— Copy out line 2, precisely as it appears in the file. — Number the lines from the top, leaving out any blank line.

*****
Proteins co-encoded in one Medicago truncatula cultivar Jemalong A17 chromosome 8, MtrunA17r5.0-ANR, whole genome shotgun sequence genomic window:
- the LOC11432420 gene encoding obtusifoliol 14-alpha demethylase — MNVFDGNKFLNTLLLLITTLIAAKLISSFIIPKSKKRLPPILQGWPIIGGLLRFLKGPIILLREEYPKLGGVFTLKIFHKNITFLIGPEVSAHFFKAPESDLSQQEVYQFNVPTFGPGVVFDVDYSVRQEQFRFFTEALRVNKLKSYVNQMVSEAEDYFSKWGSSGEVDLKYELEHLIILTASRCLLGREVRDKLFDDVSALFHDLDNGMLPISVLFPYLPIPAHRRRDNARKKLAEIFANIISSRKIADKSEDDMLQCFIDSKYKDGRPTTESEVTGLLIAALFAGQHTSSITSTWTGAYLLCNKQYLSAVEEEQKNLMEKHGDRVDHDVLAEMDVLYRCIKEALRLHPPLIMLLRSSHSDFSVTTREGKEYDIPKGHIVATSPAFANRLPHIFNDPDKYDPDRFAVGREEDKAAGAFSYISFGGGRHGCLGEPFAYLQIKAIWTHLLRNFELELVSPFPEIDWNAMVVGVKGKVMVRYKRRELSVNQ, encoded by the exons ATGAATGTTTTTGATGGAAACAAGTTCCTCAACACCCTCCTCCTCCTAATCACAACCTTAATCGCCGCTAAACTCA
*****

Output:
- the LOC11432420 gene encoding obtusifoliol 14-alpha demethylase — MNVFDGNKFLNTLLLLITTLIAAKLISSFIIPKSKKRLPPILQGWPIIGGLLRFLKGPIILLREEYPKLGGVFTLKIFHKNITFLIGPEVSAHFFKAPESDLSQQEVYQFNVPTFGPGVVFDVDYSVRQEQFRFFTEALRVNKLKSYVNQMVSEAEDYFSKWGSSGEVDLKYELEHLIILTASRCLLGREVRDKLFDDVSALFHDLDNGMLPISVLFPYLPIPAHRRRDNARKKLAEIFANIISSRKIADKSEDDMLQCFIDSKYKDGRPTTESEVTGLLIAALFAGQHTSSITSTWTGAYLLCNKQYLSAVEEEQKNLMEKHGDRVDHDVLAEMDVLYRCIKEALRLHPPLIMLLRSSHSDFSVTTREGKEYDIPKGHIVATSPAFANRLPHIFNDPDKYDPDRFAVGREEDKAAGAFSYISFGGGRHGCLGEPFAYLQIKAIWTHLLRNFELELVSPFPEIDWNAMVVGVKGKVMVRYKRRELSVNQ, encoded by the exons ATGAATGTTTTTGATGGAAACAAGTTCCTCAACACCCTCCTCCTCCTAATCACAACCTTAATCGCCGCTAAACTCA